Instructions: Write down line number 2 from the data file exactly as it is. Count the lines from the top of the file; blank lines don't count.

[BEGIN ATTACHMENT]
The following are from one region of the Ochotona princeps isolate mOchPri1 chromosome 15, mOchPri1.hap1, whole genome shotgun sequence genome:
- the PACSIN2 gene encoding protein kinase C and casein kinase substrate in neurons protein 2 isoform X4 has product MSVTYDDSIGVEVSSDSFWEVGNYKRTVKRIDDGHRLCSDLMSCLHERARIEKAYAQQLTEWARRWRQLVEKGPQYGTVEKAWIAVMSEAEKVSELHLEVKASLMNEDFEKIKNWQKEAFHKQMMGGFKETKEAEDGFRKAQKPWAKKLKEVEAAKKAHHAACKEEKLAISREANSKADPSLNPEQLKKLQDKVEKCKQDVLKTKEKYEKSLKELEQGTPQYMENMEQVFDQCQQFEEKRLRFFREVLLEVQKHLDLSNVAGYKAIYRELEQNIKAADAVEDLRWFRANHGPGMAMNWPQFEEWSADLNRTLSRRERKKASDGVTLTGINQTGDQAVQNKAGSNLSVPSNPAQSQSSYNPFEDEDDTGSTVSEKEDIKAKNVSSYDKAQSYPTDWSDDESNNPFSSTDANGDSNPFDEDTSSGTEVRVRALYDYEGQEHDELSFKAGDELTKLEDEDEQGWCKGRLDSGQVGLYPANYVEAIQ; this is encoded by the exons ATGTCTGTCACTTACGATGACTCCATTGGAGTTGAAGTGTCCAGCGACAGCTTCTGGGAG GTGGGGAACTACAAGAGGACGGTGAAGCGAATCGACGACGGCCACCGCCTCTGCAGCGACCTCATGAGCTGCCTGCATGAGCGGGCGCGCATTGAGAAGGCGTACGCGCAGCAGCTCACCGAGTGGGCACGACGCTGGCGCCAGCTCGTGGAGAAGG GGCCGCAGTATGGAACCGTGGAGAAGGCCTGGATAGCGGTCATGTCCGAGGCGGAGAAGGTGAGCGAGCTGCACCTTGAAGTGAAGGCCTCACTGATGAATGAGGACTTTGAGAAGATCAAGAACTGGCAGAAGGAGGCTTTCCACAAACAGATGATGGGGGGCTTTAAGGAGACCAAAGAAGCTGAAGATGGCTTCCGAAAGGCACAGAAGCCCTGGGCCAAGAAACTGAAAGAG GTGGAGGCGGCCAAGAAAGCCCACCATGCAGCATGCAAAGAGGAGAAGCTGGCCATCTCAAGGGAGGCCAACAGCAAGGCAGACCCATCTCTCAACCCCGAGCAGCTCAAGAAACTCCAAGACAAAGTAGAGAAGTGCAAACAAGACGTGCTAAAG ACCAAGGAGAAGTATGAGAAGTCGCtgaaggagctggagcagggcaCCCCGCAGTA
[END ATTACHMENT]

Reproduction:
- the PACSIN2 gene encoding protein kinase C and casein kinase substrate in neurons protein 2 isoform X4 has product MSVTYDDSIGVEVSSDSFWEVGNYKRTVKRIDDGHRLCSDLMSCLHERARIEKAYAQQLTEWARRWRQLVEKGPQYGTVEKAWIAVMSEAEKVSELHLEVKASLMNEDFEKIKNWQKEAFHKQMMGGFKETKEAEDGFRKAQKPWAKKLKEVEAAKKAHHAACKEEKLAISREANSKADPSLNPEQLKKLQDKVEKCKQDVLKTKEKYEKSLKELEQGTPQYMENMEQVFDQCQQFEEKRLRFFREVLLEVQKHLDLSNVAGYKAIYRELEQNIKAADAVEDLRWFRANHGPGMAMNWPQFEEWSADLNRTLSRRERKKASDGVTLTGINQTGDQAVQNKAGSNLSVPSNPAQSQSSYNPFEDEDDTGSTVSEKEDIKAKNVSSYDKAQSYPTDWSDDESNNPFSSTDANGDSNPFDEDTSSGTEVRVRALYDYEGQEHDELSFKAGDELTKLEDEDEQGWCKGRLDSGQVGLYPANYVEAIQ; this is encoded by the exons ATGTCTGTCACTTACGATGACTCCATTGGAGTTGAAGTGTCCAGCGACAGCTTCTGGGAG GTGGGGAACTACAAGAGGACGGTGAAGCGAATCGACGACGGCCACCGCCTCTGCAGCGACCTCATGAGCTGCCTGCATGAGCGGGCGCGCATTGAGAAGGCGTACGCGCAGCAGCTCACCGAGTGGGCACGACGCTGGCGCCAGCTCGTGGAGAAGG GGCCGCAGTATGGAACCGTGGAGAAGGCCTGGATAGCGGTCATGTCCGAGGCGGAGAAGGTGAGCGAGCTGCACCTTGAAGTGAAGGCCTCACTGATGAATGAGGACTTTGAGAAGATCAAGAACTGGCAGAAGGAGGCTTTCCACAAACAGATGATGGGGGGCTTTAAGGAGACCAAAGAAGCTGAAGATGGCTTCCGAAAGGCACAGAAGCCCTGGGCCAAGAAACTGAAAGAG GTGGAGGCGGCCAAGAAAGCCCACCATGCAGCATGCAAAGAGGAGAAGCTGGCCATCTCAAGGGAGGCCAACAGCAAGGCAGACCCATCTCTCAACCCCGAGCAGCTCAAGAAACTCCAAGACAAAGTAGAGAAGTGCAAACAAGACGTGCTAAAG ACCAAGGAGAAGTATGAGAAGTCGCtgaaggagctggagcagggcaCCCCGCAGTA